If you’re wondering about this mysterious fr unit, it’s short for fraction, and is specific to CSS grid. Although you can implement your grid layout using only traditional units like %, em or vh/vw, I'd say it's probably the most useful unit for CSS grids, as it helps to eliminate some unnecessary calculations, e.g. repeat(4, 1fr) vs repeat(4, 25%). Still, it’s an arbitrary choice - use whichever units make the most sense for your use case (but beware of px!).

Finally, we’ll implement the PageLayout component by simply listing the page contents in a sensible, layout-independent order (child props omitted for brevity):

PageLayout.jsx

const PageLayout = ({ type = 'mobile' }) => (
<div className={`page-layout page-layout-${type}`}>
<Logo />
<NavLinks />
<PageTitle />
<PageDescription />
<Main />
<ShareButtons />
<UserSettings />
</div>
);

Now, our stylesheet will take all the child elements and place them into the corresponding grid areas. There, that wasn’t so hard! 😄


Ok, but why?

Now is about the time where you might find yourself saying, “this seems neat, but can I do anything useful with this besides moving elements into strange places?”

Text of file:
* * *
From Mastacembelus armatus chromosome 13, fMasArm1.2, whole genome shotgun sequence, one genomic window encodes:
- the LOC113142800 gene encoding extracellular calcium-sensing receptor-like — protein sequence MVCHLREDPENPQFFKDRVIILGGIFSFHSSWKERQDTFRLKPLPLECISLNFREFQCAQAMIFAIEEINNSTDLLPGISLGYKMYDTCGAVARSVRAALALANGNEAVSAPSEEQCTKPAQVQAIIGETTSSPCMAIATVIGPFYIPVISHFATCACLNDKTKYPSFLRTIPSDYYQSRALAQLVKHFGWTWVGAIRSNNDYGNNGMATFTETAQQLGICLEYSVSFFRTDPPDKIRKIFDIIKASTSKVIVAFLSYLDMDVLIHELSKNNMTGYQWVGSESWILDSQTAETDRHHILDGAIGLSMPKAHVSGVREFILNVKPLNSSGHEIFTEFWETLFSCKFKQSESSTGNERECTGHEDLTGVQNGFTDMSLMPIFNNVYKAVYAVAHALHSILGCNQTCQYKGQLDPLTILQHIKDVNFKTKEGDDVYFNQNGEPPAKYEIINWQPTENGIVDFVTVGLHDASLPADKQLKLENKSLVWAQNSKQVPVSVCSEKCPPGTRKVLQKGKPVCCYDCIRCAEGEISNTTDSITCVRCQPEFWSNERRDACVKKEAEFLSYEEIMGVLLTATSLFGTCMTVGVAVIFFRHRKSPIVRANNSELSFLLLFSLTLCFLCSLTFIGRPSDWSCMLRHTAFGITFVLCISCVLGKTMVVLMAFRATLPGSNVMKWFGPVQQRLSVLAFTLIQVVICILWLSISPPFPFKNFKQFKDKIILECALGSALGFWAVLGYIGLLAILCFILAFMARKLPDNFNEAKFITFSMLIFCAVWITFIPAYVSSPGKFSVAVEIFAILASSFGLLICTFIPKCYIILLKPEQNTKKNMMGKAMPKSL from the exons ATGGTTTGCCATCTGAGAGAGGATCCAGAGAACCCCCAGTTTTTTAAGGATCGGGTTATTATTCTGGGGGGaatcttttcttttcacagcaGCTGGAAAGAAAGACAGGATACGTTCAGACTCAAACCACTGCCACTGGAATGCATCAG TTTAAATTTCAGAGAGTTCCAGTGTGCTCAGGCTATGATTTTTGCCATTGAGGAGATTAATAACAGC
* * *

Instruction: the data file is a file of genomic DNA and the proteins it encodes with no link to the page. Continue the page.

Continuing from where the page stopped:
You sure can.

At Podible, we believe in always using the right tool for job, and CSS grids efficiently solve a number of problems that are only partially addressed by most 3rd-party tools. And the more we experiment with grid layouts, the more areas it seems they can prove useful. Take our latest addition for example — the embeddable player:

Interactive version: https://play.podible.co/embeddable-player/episode/4482314

Right now it only makes minor adjustments according to its width, but the setup is such that we’ll be able to easily add new layouts to this component in the future.

That’s all for now — let us know how you plan to use CSS grid next in the comments below. Thanks for reading!


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Podible Engineering

Articles & Updates from the Podible engineering team

Steven Salka

Written by

Writing lots of TypeScript @ Podible

Podible Engineering

Articles & Updates from the Podible engineering team